Art Market: Rare images of the Orient: What was everyday life in 19th-century China and Japan like? A collection of 2,000 early photographs, on sale at Christie's next week, offers a unique portrait of the East

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H KWAN LAU was only 13 years old when he started the collection of 19th-century photographs of China and Japan that will be sold at Christie's on Wednesday. His grandmother had a premonition of her approaching death and wanted a photograph of herself, her daughter and grandson.

The trio went to one of Hong Kong's oldest and best established photographic studios. But Kwan quickly became bored as the women got ready for the photographer. He started to rummage among old piles of paper in the back room. Beneath a counter he found an album of early photographs of China and several loose and mounted images. As he turned the pages, Kwan became fascinated by the photographs, which not only contained familiar images of street scenes but also opened up a world of old-fashioned costumes and activities.

The album of photographs he found that day in 1953 is included in Wednesday's sale and is valued at pounds 5,000- pounds 7,000. It is very worn and has no spine. The red morocco cover, inscribed in gold 'Amoy' and with a former owner's name deleted, is now loose, as are the pages in which 54 albumen prints are mounted. Dating from 1868-73, they depict views in Hong Kong, Foochow, Canton, Formosa and Malaya. In several, there are groups of Chinese people staring in puzzlement at the photographer. In a few, European visitors are accompanied by their Chinese servants. Some of the images are inscribed with the name of John Thomson - one of the earliest and best of the European photographers working in China.

Kwan was determined to acquire the album. It cost HKdollars 55, which the teenager scraped together after raiding his savings and borrowing from his mother. More photographs from the same studio followed the album into his collection before he started to range more widely. As his collection grew, Kwan searched the junk stalls in Cat Street, the famous centre of the Hong Kong antiques trade, and then started to look further afield.

Kwan's mother acted as banker and encouraged the enterprise, but his father disapproved - the Chinese have a superstitious fear of pictures of the dead. Kwan's father was a small trader dealing in silk, tea and rice who originally came from Canton and was a specialist in divination and astrology. One particular dealer who was interested in photography supplied many of Kwan's best buys. In the 1950s this dealer had only two clients: Kwan and Sir Alexander Grantham, who was the governor of Hong Kong from 1947 to 1957.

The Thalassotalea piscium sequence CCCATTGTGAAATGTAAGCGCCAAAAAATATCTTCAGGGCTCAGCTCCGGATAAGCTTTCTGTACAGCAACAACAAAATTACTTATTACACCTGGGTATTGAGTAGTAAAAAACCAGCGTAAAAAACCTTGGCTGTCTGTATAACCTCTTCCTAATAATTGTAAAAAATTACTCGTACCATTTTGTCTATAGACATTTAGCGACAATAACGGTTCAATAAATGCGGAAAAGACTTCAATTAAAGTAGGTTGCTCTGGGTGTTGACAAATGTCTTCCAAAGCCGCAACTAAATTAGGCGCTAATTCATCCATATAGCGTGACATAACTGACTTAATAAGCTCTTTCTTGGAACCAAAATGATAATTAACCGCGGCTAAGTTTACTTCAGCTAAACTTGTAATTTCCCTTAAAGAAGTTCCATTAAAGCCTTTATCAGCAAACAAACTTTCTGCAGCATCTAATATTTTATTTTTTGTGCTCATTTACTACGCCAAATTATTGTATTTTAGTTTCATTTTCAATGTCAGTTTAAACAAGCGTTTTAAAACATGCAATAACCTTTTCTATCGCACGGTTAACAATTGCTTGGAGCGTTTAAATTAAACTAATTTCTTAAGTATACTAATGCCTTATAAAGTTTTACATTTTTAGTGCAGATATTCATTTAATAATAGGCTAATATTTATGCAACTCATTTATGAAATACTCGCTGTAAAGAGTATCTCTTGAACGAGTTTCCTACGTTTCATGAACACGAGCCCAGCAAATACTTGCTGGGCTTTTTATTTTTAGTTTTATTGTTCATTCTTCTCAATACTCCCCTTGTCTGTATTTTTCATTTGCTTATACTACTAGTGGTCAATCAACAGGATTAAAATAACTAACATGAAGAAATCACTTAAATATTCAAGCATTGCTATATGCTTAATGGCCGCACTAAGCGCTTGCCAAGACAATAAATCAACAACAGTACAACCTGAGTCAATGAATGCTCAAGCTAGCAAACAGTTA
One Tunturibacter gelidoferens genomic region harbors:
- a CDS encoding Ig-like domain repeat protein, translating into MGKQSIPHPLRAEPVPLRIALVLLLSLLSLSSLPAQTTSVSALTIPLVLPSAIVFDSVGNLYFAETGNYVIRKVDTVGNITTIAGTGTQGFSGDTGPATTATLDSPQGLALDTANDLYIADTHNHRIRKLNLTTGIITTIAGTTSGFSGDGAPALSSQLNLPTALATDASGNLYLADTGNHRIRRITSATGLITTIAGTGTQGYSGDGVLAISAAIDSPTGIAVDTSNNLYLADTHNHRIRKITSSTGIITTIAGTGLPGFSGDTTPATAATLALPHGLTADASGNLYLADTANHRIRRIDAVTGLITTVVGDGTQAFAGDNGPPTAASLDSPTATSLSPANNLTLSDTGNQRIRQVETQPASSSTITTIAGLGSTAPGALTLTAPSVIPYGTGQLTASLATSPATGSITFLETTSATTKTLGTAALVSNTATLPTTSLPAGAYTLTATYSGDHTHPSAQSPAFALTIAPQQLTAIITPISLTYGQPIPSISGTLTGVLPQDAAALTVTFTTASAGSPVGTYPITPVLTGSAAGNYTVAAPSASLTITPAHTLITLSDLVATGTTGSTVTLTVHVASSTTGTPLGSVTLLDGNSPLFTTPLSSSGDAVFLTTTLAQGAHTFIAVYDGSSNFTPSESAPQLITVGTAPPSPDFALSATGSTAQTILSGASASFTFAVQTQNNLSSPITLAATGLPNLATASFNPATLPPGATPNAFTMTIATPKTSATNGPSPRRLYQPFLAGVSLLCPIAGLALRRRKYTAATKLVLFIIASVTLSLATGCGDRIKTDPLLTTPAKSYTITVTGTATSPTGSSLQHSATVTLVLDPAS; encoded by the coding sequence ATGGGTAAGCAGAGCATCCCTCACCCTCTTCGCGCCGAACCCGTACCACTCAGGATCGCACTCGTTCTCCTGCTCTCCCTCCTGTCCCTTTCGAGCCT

At the age of 19, six years after starting his collection, Kwan left Hong Kong to go to university in the United States. Subsequently, he worked as an architect and became a specialist in architectural acoustics, travelling the world and constantly extending his collection. 'When I turned 50,' he told me last week, 'I decided it was time to turn my attention on myself.'

To this end Kwan has become a Buddhist priest, an artist and a writer. Last year he published a book called Secrets of Chinese Astrology. The sale of photographs is intended to fund Kwan's new way of life. His unique collection contains more than 2,000 photographs which are grouped together in 87 separate lots, because 19th-century photographs of Asia are not yet valuable enough for Christie's to sell them individually. The lots are grouped as either pictures of similar subjects or by photographer, where possible. But early Eastern photography is still a field which has been little explored or studied. Nobody has sorted out which photographs were taken by whom, nor has their comparative rarity been assessed.

The sale at Christie's is the first specialised auction of its kind. In another 10 years, when the images have been studied more carefully and more books have been written on the subject, it is likely that some of the photographs that will sell cheaply this week will have soared in value. The problem lies in guessing which ones. Kwan only bought photographs taken before 1890 - before Eastman introduced the first celluloid film that could be sent to the manufacturer for developing. The first photographers had to develop their pictures on the spot - travelling complete with early darkroom equipment as well as heavy cameras and boxes of fragile glass plates for negatives.